At the start of a recent concert at East High School, band director Dana Hamant directed the crowd to stand.
Then he asked them to sit again. And to listen.
"It was completely quiet," said East High principal Ken Thiessen. "None of the squeaking or slamming.... It's wonderful."
East High's newly renovated auditorium — one of the most long-awaited projects of 2008's $370 million bond issue — is just about complete, just in time for the holiday concert season.
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The most noticeable change is row upon row of cushioned, comfortable, quiet new seats — about 1,050 in all — in fitting and fashionable Blue Aces blue. The new seats are wider and set farther apart to provide more leg room and more room in the aisles, allowing the auditorium to be handicapped-accessible.
On the stage is another new addition: a Kawai grand piano donated by Donna Arnold in honor of her late husband, Bob, who died last year. Bob Arnold, a 1948 East High graduate who went on to become a lawyer and school board president, used to play piano on the East High stage.
Donna Arnold plans to attend a vocal concert at the school Monday. When she hears the piano, she said, "I'll just feel a lot of love and happiness, because I loved Bob, and this will bring happiness to others.
"This is a gift to me, too, and I'm so pleased."
Much of East High's $8.1 million share of the bond issue will fund a new fine-arts suite and renovations to the auditorium. Fine-arts supporters said they're happy to finally see their dream of an updated and comfortable auditorium realized.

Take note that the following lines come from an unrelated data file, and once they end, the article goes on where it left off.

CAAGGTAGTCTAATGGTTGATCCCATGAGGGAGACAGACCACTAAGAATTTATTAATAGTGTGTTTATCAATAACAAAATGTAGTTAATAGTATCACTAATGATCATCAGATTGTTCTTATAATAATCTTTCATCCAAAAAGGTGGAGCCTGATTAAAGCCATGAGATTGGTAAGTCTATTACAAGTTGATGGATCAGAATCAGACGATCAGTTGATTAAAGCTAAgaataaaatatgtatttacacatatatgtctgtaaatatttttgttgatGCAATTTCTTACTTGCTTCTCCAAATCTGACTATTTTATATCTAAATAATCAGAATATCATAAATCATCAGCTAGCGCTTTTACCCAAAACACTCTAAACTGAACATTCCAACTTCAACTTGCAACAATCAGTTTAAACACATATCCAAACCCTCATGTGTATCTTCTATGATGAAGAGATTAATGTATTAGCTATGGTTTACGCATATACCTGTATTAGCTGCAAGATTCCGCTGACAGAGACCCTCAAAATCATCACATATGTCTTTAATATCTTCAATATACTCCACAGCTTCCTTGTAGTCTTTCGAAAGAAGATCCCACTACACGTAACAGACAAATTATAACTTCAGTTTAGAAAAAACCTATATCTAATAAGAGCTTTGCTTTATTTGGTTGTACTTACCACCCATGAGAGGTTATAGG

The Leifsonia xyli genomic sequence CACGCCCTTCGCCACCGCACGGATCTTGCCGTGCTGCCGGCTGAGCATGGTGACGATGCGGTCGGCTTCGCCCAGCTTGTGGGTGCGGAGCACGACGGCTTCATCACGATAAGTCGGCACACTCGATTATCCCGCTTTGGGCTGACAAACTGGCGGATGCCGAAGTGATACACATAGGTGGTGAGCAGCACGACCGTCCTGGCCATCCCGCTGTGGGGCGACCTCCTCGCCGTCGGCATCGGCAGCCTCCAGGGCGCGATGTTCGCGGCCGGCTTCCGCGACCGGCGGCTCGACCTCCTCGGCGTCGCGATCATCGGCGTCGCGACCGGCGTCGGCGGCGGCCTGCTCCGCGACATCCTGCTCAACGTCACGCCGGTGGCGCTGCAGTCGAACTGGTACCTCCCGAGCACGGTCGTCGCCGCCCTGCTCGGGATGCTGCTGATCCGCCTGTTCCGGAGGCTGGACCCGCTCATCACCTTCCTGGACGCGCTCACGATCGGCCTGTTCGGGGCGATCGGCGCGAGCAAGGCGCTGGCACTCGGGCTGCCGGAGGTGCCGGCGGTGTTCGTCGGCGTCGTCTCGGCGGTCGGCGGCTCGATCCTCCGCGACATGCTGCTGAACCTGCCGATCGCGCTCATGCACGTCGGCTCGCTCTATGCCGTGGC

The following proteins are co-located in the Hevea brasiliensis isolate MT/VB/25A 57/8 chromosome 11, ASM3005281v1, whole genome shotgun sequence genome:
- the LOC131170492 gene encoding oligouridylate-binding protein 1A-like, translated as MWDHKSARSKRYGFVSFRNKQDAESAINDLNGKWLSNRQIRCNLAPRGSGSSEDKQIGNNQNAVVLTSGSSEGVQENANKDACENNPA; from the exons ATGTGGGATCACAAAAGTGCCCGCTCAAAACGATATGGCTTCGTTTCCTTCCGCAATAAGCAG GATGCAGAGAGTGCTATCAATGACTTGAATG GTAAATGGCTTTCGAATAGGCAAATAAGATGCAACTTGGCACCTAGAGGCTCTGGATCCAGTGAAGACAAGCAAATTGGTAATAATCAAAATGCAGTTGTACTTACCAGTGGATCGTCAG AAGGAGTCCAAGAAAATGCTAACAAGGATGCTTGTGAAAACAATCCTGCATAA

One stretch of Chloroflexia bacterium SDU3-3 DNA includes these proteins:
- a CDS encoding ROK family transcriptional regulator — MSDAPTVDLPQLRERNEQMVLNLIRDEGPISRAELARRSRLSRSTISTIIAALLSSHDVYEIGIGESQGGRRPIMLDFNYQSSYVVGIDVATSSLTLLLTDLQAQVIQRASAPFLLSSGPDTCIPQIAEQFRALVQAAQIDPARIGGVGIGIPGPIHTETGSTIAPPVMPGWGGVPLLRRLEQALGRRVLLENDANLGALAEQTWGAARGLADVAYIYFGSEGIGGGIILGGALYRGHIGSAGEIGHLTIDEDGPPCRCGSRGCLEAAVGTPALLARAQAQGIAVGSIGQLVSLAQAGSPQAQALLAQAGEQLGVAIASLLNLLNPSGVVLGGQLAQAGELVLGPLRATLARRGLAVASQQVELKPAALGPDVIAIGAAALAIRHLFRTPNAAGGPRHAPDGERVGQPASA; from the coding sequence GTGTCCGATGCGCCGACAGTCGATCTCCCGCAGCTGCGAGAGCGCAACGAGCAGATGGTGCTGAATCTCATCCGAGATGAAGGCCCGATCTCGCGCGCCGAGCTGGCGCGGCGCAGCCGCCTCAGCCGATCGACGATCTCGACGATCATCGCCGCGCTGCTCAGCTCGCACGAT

"It's beautiful. It's fantastic," said Amy Menas, president of East High Friends of Performing Arts, which supports band, orchestra, vocal music and theater programs at the city's oldest high school.
The booster club sold many of the old wooden auditorium seats — which had been bolted to the floor since 1923 — to raise money for fine-arts programs. People from as far away as Oregon and Washington sent proxies to buy seats for them at the sale in May. The club raised more than $12,000.
"We're saving that, because with the bond work and the new auditorium, there will be things we need that aren't covered," Menas said.
The group still has several chairs available, which it is selling in sets of two for $50. Others who want a piece of the historic auditorium but don't have the room or inclination to bolt chairs to their floor can buy pieces of wood taken from the old arm rests for $10 each.
Thiessen, the principal, had one engraved with his name and a picture of the East High tower, and uses it as a desk plate.
"We know there are lots of East High grads out there who might say, 'Yeah, I'd like that little piece of history,' " Thiessen said. "And it's a great way to support the school."
He said anyone interested in seeing the renovations can attend one of two upcoming concerts — a concert choir concert Monday and an orchestra performance Dec. 13.
"We would welcome the entire community to come," he said. "The seats feel very nice, very comfortable. The space and the room make for a very nice experience of enjoying a concert."